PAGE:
inessential by Brent Simmons

Why NetNewsWire 5 Doesn’t Support Nested Folders

I was asked on the NetNewsWire Slack group about supporting nested folders — folders inside other folders — and I realized the answer deserves a blog post, because it brings up some larger issues.

But first, some technical stuff.

RSS readers have moved over the years toward tagging as opposed to folders.

A structure where feeds can have multiple tags is the same thing as a structure where you have multiple folders but not nested folders, and a feed can appear in more than one folder.

So that’s what NetNewsWire does, because this looks like a de facto standard to me.

That’s part of the reason, but there’s more…


In earlier versions of NetNewsWire there were too many features that added to the fiddliness of the app.

Those features were invitations to the user to comb and revise their system. They could customize colors and fonts, create deep folder structures, archive articles on disk, and so on.

Over the years I’ve learned that these kinds of things often detract from an app. Every decision is a moment of anxiety for the user. The user wonders: is this the right call? Did I consider all the issues? Can I change it later?

And the user may be motivated to come back and re-do those decisions.

I don’t want my software to do that to you.

Furthermore: simplicity is itself appealing. Delight comes in getting the most power from the smallest effort.

Adding features may make the app more appealing to people who want those specific features — but it chips away at simplicity as a feature, and some people will go look for something less complicated.

To be clear, though, this approach isn’t right for every app. It depends on what you want the app to be. I like Acorn for its relative simplicity over Photoshop, for instance — but Photoshop absolutely needs to be what it is for people like Brad Ellis to get their work done.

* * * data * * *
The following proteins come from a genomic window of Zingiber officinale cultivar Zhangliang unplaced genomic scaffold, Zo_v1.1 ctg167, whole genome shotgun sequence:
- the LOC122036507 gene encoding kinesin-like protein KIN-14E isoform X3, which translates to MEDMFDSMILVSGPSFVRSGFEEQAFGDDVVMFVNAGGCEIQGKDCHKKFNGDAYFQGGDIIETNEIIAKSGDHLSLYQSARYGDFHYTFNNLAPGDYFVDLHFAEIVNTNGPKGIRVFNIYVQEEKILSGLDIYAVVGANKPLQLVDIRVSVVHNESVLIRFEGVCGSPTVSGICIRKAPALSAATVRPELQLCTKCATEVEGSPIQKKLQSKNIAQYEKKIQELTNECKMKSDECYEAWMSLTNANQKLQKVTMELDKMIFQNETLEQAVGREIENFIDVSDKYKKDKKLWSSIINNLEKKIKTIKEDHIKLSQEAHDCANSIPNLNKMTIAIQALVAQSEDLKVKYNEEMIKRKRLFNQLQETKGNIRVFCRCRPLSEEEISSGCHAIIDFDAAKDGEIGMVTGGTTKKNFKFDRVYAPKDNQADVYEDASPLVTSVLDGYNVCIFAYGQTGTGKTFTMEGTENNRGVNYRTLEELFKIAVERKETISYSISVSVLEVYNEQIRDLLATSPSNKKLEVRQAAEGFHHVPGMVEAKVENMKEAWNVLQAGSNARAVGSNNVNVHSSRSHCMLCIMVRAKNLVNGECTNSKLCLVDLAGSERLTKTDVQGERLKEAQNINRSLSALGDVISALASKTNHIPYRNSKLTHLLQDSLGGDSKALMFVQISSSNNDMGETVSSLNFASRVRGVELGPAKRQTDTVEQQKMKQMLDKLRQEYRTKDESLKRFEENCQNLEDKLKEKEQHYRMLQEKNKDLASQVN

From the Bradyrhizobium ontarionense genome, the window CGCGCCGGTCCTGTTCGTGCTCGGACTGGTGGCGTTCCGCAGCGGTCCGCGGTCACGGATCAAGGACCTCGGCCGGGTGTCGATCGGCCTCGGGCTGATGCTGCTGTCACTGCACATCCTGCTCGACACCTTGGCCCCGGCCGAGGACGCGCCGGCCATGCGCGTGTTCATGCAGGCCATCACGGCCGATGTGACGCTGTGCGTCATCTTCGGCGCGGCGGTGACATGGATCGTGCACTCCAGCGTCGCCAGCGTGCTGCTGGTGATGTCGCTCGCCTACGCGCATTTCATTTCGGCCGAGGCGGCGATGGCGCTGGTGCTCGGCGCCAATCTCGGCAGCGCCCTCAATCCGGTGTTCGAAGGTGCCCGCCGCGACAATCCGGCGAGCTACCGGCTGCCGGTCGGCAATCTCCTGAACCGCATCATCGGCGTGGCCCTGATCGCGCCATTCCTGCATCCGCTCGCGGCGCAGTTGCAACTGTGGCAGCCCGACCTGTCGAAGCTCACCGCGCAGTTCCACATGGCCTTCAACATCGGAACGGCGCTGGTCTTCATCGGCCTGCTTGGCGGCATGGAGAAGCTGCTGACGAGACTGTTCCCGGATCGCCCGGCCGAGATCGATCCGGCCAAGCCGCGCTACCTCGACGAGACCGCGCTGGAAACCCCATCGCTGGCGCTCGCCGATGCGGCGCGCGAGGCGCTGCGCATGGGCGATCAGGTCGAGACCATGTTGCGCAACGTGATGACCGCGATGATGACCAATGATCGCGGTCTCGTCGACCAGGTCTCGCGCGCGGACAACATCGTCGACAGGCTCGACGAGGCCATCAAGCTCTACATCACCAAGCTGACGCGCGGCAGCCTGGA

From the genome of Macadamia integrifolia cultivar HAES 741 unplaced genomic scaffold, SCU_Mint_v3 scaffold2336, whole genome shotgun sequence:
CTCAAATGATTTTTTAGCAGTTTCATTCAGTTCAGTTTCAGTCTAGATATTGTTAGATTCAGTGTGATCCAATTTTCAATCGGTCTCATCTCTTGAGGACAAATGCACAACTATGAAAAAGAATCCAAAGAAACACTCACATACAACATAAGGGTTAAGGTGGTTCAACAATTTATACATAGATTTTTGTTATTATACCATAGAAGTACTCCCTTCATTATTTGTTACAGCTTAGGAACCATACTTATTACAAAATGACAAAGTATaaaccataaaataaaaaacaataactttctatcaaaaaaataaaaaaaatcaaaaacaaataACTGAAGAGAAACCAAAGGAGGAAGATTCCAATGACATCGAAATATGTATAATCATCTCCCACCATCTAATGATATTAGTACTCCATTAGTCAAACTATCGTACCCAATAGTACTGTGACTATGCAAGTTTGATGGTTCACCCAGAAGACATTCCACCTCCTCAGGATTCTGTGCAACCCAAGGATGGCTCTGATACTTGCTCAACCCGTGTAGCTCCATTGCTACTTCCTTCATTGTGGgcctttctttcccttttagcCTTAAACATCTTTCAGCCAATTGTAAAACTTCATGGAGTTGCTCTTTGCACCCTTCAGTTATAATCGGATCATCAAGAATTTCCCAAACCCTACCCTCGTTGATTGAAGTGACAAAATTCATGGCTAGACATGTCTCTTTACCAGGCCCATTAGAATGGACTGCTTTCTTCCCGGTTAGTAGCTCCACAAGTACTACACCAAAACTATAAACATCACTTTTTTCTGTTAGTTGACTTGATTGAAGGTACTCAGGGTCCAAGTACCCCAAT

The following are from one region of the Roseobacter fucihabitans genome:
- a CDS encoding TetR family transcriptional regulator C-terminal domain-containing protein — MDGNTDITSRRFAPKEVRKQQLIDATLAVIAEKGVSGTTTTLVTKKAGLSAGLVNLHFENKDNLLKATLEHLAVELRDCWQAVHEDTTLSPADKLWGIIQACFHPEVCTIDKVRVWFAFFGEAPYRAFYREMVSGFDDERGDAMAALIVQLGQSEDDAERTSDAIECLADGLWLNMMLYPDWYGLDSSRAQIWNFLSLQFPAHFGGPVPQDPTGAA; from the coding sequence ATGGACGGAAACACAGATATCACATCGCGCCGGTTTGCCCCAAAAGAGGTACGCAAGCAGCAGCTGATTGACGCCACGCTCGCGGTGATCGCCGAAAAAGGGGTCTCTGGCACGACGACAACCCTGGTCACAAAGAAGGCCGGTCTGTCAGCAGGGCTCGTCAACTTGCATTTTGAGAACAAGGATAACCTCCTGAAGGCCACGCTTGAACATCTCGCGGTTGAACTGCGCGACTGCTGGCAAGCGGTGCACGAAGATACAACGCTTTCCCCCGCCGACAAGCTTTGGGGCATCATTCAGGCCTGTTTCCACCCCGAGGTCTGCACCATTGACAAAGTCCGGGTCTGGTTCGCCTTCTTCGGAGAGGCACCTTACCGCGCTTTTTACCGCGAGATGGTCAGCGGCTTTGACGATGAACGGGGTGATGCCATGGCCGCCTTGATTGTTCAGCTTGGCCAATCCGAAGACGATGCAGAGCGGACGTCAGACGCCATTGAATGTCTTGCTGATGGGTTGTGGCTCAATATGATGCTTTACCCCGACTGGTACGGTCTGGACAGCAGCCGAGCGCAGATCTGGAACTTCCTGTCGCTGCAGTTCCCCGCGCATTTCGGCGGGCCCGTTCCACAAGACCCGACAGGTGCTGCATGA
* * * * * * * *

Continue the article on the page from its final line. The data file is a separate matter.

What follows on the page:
I have the luxury of not needing to make money from this, and I also have the luxury of knowing there are other really good RSS readers. I’m not required to make this particular app the RSS reader for every single person.


Our industry has not only been poor ethically, it’s also been substandard at just plain old quality. Sure, the economics of it are partly to blame. It motivates people to sell out their users and to ship broken software.

“Move fast and break things” is a motto that seems to apply to the industry at large. I think it’s wrong, because there’s a human cost to this.

Again — because I have the luxury, because I don’t have deadlines or commercial concerns — I can do something different: I can ship software with no bugs. Zero.

I’ll be more precise: if a bug is any ticket in the issue tracker, then of course there are always bugs. I’m talking about known, reproducible defects.

My plan is to never release a shipping version that has any such defects. I believe that’s a feature in itself.

But that’s much more easily done with a simpler app. Every added feature adds to the combinatorial complexity of the app, and the app becomes harder to test and harder to get right.

My commitment to zero defects outweighs my commitment to adding features.


And I do want to add features. There are some features I haven’t seen in other RSS readers — even earlier versions of NetNewsWire — that I want to do.

I think (I hope) they’ll be fun and useful and that you’ll like them. (We’ll see, of course!)

But when I spend time adding some features from an older version of NetNewsWire, I’m not doing the new features that this new world NetNewsWire wants.

My Pitch

You might end up disappointed, when NetNewsWire 5.0 ships, that some feature you used in an earlier version of NetNewsWire isn’t there. I totally understand that.

But my pitch is this — or will be (it’s not shipping yet): try an app with zero known defects, where performance is critical, where careful, considered design and simplicity are valued, where there is room for future innovation, where development happens in the open, and see if you like it despite the missing things you wish it had.

You might find you do! And you might not, which is okay — as I mentioned earlier, there are other really good RSS readers, which is a great thing.

PS You can join the Slack group too — just send me email.

PPS I could change my mind in the future about nested folders. Very few decisions are set in stone. But the above is all the things on my mind as I make decisions about things like this.